LinkedIn report claims 62% Indians daunted by fast pace of skill change

82 per cent Indian professionals feel skills needed to succeed are changing rapidly

IT office rep Representational image

As traditional industries go through digital transformation, job roles have evolved to the extent that as many as 62 per cent Indian professionals feel "daunted" by the rapid pace of changing skills, a LinkedIn report says.

According to LinkedIn's Future of Skills 2019 report, released on Thursday, the skills needed to succeed are changing rapidly and demand for talent with rising skills is three times that of the rest of the talent base.

The LinkedIn study, that surveyed 4,136 employees and 844 learning and development (L&D) professionals across Australia, India, Japan and Singapore, noted that 82 per cent Indian professionals feel that the skills needed to succeed are changing rapidly and 62 per cent feel daunted by the pace of change.

While both employees and L&D professionals have recognised the need for learning, 60 per cent of the employees in India feel that time is the most significant barrier they face in pursuing their L&D goals, and 37 per cent think it is the cost factor that acts as a hindrance.

From organisations' point of view, 46 per cent feel the lack of engaging learners acts as a barrier to delivering successful L&D programmes, while 44 per cent of organisations admit that adapting training for younger employees is a challenge.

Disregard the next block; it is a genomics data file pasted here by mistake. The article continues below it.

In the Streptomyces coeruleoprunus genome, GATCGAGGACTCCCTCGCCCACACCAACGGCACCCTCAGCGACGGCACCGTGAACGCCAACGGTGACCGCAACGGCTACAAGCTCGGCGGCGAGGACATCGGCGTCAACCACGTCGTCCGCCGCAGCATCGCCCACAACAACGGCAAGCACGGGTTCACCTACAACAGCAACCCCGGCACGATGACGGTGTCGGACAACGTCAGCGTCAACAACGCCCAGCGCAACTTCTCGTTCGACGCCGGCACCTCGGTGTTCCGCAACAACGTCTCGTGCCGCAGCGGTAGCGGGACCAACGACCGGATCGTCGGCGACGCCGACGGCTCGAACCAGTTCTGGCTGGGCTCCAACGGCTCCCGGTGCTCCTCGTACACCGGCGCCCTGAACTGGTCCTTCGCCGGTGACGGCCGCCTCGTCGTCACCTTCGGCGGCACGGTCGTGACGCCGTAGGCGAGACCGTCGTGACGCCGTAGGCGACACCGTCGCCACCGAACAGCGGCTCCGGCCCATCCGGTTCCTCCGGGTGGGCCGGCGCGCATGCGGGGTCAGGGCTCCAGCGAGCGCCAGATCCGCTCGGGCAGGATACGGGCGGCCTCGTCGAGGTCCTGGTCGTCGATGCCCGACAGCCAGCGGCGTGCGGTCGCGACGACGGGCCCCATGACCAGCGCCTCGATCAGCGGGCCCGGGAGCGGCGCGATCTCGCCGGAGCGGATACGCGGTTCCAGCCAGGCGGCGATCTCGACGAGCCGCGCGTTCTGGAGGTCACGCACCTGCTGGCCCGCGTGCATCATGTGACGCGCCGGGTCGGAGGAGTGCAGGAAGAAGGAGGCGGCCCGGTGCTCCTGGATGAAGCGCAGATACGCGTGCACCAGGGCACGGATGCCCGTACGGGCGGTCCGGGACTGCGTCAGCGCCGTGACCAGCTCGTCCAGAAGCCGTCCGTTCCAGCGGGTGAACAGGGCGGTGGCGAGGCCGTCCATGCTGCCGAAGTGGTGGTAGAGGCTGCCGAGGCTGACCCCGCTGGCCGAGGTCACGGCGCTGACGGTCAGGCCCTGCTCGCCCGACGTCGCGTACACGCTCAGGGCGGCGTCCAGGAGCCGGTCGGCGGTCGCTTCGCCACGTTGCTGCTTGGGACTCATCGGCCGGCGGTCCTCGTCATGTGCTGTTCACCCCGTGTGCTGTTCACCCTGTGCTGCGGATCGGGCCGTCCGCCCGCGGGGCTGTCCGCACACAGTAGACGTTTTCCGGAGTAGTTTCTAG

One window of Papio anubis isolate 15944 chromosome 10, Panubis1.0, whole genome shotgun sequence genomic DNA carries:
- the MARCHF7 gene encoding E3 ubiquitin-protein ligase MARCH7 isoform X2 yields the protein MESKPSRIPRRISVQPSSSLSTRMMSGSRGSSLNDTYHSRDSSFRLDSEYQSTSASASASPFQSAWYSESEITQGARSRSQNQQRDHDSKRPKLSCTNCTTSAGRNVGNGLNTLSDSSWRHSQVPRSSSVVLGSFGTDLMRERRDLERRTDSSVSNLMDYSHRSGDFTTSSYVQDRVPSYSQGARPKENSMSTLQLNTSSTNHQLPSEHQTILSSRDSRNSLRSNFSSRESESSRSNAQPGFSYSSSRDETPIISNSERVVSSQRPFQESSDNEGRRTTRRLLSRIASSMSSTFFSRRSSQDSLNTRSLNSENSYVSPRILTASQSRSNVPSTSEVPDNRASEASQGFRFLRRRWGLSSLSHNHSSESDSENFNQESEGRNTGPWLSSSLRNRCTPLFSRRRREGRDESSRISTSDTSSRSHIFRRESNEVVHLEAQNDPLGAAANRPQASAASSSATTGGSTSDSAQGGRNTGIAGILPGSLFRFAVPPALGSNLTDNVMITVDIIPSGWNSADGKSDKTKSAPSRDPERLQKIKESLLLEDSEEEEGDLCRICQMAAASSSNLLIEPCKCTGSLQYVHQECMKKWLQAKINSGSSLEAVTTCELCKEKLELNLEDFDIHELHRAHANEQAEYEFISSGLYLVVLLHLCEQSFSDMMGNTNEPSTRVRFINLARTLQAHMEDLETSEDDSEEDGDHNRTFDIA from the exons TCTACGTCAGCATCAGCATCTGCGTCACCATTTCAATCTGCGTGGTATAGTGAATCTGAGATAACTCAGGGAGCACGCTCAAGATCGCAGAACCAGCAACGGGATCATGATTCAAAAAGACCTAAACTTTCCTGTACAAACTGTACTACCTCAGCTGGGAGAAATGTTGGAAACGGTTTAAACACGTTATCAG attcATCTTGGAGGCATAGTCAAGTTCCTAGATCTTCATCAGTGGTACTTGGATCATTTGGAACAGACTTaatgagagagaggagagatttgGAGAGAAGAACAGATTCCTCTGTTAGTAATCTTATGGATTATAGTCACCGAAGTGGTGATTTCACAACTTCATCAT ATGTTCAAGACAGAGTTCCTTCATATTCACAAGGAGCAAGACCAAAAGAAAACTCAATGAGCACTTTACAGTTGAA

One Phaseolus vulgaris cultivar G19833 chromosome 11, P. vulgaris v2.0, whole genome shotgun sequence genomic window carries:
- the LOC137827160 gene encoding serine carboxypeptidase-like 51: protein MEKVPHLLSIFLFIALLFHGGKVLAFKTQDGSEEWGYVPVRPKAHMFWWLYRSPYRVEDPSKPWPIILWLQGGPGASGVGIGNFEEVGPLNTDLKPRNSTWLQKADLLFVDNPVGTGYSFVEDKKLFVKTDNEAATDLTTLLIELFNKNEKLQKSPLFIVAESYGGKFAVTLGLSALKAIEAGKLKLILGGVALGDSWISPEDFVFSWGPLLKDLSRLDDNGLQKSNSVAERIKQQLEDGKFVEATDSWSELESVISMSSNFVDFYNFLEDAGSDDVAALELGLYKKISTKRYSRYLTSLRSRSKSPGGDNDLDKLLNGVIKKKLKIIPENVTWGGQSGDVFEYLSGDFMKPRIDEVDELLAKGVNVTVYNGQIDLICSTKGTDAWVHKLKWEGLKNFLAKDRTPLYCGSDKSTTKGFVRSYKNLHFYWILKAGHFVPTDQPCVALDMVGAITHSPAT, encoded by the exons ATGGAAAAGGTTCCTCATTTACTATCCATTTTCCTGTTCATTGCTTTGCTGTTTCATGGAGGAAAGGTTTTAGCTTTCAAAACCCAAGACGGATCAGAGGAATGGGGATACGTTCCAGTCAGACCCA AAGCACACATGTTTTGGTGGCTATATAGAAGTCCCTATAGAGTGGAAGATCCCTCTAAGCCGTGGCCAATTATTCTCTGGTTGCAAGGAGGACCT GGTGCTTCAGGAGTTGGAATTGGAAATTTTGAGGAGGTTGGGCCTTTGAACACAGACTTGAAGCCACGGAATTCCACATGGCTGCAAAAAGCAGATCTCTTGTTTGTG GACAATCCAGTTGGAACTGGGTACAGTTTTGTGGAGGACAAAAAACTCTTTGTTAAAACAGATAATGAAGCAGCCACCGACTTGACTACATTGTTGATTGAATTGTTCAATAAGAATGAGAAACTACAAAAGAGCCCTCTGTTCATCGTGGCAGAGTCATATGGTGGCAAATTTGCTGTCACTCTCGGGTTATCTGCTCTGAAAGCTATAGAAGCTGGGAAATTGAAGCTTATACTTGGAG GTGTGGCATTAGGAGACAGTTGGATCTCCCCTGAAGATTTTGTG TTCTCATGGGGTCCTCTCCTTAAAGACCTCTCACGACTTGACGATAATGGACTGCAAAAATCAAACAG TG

"Certain skills are becoming less in-demand as different skills are needed to succeed; therefore, upskilling talent is key for organisations to meet their business goals," said Ruchee Anand, head of talent solutions and learning solutions, India, at LinkedIn.

Paying attention to skills is crucial in recruitment, as previous job titles may not always be an accurate measure of a professional's capability and adaptability strengths in this new world of work, Anand added.

As traditional industries go through digital transformation, tech skills dominate the list of rising skills, but non-tech skills—such as social media marketing, compliance and human-centred design—also stand out.

In India, the top three skills that are witnessing a rise are robotic process automation, compliance and continuous integration.

Rising skills are those that have experienced exponential growth in the last few years in adoption by professionals, the LinkedIn report said, adding that "these skills may be nascent now but will potentially see wide-scale adoption in the future".

The research was commissioned by LinkedIn and conducted by ACA Research between March 13 and April 15, 2019. To determine the top rising skills, LinkedIn analysed skills data listed by members on its platform in the last five years and identified those skills that have experienced exponential growth.